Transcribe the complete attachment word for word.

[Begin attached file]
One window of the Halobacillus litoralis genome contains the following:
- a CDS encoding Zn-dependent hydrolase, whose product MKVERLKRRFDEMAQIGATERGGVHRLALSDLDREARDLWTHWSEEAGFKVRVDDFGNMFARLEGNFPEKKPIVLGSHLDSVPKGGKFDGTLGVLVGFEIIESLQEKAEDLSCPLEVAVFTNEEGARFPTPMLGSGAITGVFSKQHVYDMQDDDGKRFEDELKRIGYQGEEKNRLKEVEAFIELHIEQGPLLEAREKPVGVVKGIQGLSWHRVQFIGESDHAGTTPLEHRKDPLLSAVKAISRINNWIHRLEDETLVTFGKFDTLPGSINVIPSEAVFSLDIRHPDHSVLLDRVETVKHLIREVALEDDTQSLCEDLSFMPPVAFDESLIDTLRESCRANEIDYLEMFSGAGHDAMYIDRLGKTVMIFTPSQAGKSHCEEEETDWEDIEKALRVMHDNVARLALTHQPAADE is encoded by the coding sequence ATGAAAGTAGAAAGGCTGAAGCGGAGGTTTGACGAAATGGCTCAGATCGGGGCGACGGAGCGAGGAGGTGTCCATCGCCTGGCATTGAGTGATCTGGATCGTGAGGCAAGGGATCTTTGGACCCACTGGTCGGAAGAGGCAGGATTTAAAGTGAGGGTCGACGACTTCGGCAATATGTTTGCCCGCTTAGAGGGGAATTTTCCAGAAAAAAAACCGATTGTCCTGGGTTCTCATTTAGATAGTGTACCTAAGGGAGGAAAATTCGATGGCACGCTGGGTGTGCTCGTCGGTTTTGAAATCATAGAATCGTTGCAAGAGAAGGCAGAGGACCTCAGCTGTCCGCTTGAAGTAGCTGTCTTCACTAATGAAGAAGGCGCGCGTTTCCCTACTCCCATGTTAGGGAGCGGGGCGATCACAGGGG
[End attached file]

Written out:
One window of the Halobacillus litoralis genome contains the following:
- a CDS encoding Zn-dependent hydrolase, whose product MKVERLKRRFDEMAQIGATERGGVHRLALSDLDREARDLWTHWSEEAGFKVRVDDFGNMFARLEGNFPEKKPIVLGSHLDSVPKGGKFDGTLGVLVGFEIIESLQEKAEDLSCPLEVAVFTNEEGARFPTPMLGSGAITGVFSKQHVYDMQDDDGKRFEDELKRIGYQGEEKNRLKEVEAFIELHIEQGPLLEAREKPVGVVKGIQGLSWHRVQFIGESDHAGTTPLEHRKDPLLSAVKAISRINNWIHRLEDETLVTFGKFDTLPGSINVIPSEAVFSLDIRHPDHSVLLDRVETVKHLIREVALEDDTQSLCEDLSFMPPVAFDESLIDTLRESCRANEIDYLEMFSGAGHDAMYIDRLGKTVMIFTPSQAGKSHCEEEETDWEDIEKALRVMHDNVARLALTHQPAADE is encoded by the coding sequence ATGAAAGTAGAAAGGCTGAAGCGGAGGTTTGACGAAATGGCTCAGATCGGGGCGACGGAGCGAGGAGGTGTCCATCGCCTGGCATTGAGTGATCTGGATCGTGAGGCAAGGGATCTTTGGACCCACTGGTCGGAAGAGGCAGGATTTAAAGTGAGGGTCGACGACTTCGGCAATATGTTTGCCCGCTTAGAGGGGAATTTTCCAGAAAAAAAACCGATTGTCCTGGGTTCTCATTTAGATAGTGTACCTAAGGGAGGAAAATTCGATGGCACGCTGGGTGTGCTCGTCGGTTTTGAAATCATAGAATCGTTGCAAGAGAAGGCAGAGGACCTCAGCTGTCCGCTTGAAGTAGCTGTCTTCACTAATGAAGAAGGCGCGCGTTTCCCTACTCCCATGTTAGGGAGCGGGGCGATCACAGGGG